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The Life You Save May Be Your Own By Flannery O’ Connor.

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Presentation on theme: "The Life You Save May Be Your Own By Flannery O’ Connor."— Presentation transcript:

1 The Life You Save May Be Your Own By Flannery O’ Connor

2 Setting The Life You Save May Be Your Own opens with some traditional staples of Southern America: the Craters’ porch, a ‘piercing sunset’, and specifically the Southern Gothic style as their house is set out in a ‘desolate spot’. Time seems to have stopped on the Crater’s plantation, everything (the car, the house, Lucynell Jnr’s development, etc) having broken down 15 years previous when Lucynell Snr’s husband died.

3 Tom T. Shiftlet One-armed hobo. “he had a look of composed dissatisfaction as if he understood life thoroughly.” His arrival at the Craters’ seems fated, “…as if the breeze were pushing him.” “always on the move, always” Immediately focuses on the Craters’ car and how he will acquire it. Taught Lucynell Jnr to say “bird”, her first word – a symbol of freedom. Inverse Christ-figure: “crooked cross”, “carpenter” – he travels around spreading a moral message, albeit a different one to Christ. Where Christ spreads messages of peace and love, Shiftlet spreads the message not to put trust in anyone. Morally ambiguous: motivated by greed; dumps/frees Lucynell Jnr; tries to stop hitchhiker from repeating his mistakes.

4 Lucynell Crater (senior) Assumes that Tom is harmless due to his disability: “she could tell, even from a distance, that he was a tramp and no-one to be afraid of” Wears a “man’s gray hat” - presumably her dead husband’s - in an attempt to appear authoritative & strong, in spite of her vulnerability. Naïve & foolish – she trusts & underestimates a stranger based on his appearance. In a rather discomforting way, she tries to make her daughter more attractive to Shiftlet by lying about her age (“fifteen, sixteen”). Uses her daughter as a bartering tool. Wants Tom as a permanent fixture on the plantation: “any man come after her’ll have to stay around the house”; “she was ravenous for a son-in-law.” Seeks permanence as seen in her daughter’s name. In her greed and foolishness, she loses everything.

5 Lucynell Crater (junior) The only truly innocent character in the story; a mute, handicapped girl. When Tom arrived she “jumped up and began to stamp and point and make excited speechless sounds”. Lucynell seems almost conspiratorial with Tom, as if she senses he will free her: “watched him with a cautious sly look as if he were a bird that had come up very close.” Once taught the word ‘bird’, she relishes screaming it, essentially crying out for freedom. Hers is the only story which may end happily: “She looks like an angel of Gawd.”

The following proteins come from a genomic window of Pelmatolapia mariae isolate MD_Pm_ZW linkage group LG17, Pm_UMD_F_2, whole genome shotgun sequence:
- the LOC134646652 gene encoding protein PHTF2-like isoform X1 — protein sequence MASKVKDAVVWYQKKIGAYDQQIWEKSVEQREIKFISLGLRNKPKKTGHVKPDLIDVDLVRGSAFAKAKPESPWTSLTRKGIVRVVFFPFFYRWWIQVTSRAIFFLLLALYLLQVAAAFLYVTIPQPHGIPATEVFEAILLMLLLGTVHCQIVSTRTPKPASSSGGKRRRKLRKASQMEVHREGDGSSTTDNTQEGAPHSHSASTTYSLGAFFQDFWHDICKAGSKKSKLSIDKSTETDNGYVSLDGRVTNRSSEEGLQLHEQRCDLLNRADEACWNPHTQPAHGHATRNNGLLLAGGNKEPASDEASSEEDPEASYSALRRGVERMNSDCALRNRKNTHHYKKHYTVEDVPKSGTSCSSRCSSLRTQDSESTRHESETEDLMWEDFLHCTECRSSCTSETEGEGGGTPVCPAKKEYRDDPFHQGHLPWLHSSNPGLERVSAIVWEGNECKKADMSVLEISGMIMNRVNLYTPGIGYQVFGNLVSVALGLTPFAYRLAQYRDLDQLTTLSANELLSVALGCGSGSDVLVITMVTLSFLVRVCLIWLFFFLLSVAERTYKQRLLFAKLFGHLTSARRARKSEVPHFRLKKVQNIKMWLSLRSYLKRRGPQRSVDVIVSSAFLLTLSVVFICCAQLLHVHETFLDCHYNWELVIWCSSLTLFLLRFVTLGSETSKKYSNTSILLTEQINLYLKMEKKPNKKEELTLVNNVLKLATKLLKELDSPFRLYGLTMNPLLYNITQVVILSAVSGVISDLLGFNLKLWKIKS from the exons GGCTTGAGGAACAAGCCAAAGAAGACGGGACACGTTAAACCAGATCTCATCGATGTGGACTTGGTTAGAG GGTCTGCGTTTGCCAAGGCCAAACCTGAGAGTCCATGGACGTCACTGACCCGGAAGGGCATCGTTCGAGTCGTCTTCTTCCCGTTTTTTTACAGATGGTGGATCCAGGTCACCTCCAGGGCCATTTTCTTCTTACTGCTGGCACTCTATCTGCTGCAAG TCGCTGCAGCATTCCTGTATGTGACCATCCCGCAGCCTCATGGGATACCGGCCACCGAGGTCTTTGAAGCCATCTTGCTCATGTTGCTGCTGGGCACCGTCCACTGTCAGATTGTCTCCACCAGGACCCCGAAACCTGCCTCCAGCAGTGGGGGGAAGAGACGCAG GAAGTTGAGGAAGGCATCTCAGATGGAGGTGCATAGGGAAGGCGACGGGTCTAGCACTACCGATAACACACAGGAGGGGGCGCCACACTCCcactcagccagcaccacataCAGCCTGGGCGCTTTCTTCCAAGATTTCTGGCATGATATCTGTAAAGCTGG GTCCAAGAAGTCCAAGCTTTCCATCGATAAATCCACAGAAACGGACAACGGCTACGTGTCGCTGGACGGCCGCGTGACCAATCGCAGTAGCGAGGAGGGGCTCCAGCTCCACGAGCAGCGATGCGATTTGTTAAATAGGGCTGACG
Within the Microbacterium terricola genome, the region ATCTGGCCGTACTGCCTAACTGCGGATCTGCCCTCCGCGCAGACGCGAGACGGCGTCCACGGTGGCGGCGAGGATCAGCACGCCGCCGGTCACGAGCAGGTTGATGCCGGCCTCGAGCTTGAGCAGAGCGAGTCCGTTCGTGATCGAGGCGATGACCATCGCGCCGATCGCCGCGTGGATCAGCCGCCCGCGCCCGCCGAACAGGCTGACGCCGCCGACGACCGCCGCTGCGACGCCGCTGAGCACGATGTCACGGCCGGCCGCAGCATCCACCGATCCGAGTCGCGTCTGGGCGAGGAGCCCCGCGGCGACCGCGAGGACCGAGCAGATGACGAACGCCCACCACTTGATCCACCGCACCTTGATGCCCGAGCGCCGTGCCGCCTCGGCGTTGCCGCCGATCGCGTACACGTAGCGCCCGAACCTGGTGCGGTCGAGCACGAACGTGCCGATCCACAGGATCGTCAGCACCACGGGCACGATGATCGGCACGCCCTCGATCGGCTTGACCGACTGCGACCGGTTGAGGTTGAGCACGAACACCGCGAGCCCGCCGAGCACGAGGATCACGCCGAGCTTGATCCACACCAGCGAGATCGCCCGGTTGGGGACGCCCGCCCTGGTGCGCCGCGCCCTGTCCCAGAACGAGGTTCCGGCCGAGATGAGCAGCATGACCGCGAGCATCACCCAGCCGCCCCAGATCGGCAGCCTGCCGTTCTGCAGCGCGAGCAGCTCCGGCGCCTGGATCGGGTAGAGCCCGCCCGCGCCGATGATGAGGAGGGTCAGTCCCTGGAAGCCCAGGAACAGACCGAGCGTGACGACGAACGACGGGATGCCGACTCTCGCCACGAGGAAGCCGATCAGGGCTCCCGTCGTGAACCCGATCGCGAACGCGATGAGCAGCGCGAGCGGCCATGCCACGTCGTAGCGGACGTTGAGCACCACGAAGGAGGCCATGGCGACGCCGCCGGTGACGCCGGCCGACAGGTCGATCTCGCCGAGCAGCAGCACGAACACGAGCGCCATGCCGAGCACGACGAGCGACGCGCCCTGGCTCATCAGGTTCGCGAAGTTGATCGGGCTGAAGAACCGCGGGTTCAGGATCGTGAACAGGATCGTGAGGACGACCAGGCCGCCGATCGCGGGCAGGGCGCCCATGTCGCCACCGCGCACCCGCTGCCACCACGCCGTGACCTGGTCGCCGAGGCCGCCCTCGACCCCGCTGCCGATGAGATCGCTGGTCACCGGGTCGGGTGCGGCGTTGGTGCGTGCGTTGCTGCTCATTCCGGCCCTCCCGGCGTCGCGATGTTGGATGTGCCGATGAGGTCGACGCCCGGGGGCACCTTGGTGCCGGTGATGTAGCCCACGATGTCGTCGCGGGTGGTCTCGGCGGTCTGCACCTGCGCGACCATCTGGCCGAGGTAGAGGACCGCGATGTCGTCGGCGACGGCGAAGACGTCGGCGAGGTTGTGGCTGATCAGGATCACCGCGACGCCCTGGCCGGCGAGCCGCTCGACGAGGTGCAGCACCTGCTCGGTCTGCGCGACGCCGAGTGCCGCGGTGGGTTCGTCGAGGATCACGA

6 Symbol: Toolbox “He asked her what she thought she was made for but she didn't answer, she only sat rocking and wondered if a one ‑ armed man could put a new roof on her garden house.” Just as Shiftlet quickly focuses on the Craters’ automobile, Lucynell Snr thinks of what she has to gain in Shiftlet’s toolbox. The contents of a toolbox can be examined in a way that the contents of a heart cannot. Crater Snr defines Shiftlet by what he can do for her. Shiftlet asks “What is a man?” to which she replies, “What you carry in that tin box, Mr Shiftlet?”

7 Symbol: Human Heart “There's one of these doctors in Atlanta that's taken a knife and cut the human heart ‑ the human heart," he repeated, leaning forward, "out of a man's chest and held it in his hand," and he held his hand out, palm up, as if it were slightly weighted with the human heart, "and studied it like it was a day ‑ old chicken, and lady," he said, allowing a long significant pause in which his head slid forward and his clay ‑ coloured eyes brightened, "he don't know no more about it than you or me.“

8 Symbol: Car The car has not run in 15 years, ever since the death of Lucynell’s husband; it represents the possibility for movement or travel. Shiftlet’s comparison of sleeping in the car to the “monks of old” sleeping in their coffins suggests he sees this car as his final resting place. “terrible noises issued from the shed… With a volley of blasts it emerged from the shed, moving in a fierce and stately way. Mr. Shiftlet… had an expression of serious modesty on his face as if he had just raised the dead.” He felt too that a man with a car had a responsibility to others and he kept his eye out for a hitch ‑ hiker. Occasionally he saw a sign that warned: "Drive carefully. The life you save may be your own."

9 Symbol: Birds “eyes as blue as a peacock’s neck” (ref. to Lucynell Jnr). “The daughter… watched him with a cautious sly look as if he were a bird that had come up very close”. “cut out the human heart… held it in his hand… and studied it like it were a day old-chicken” (Shiftlet) (Shiftlet) “taught Lucynell, who… had never said a word in her life, to say the word “bird”.

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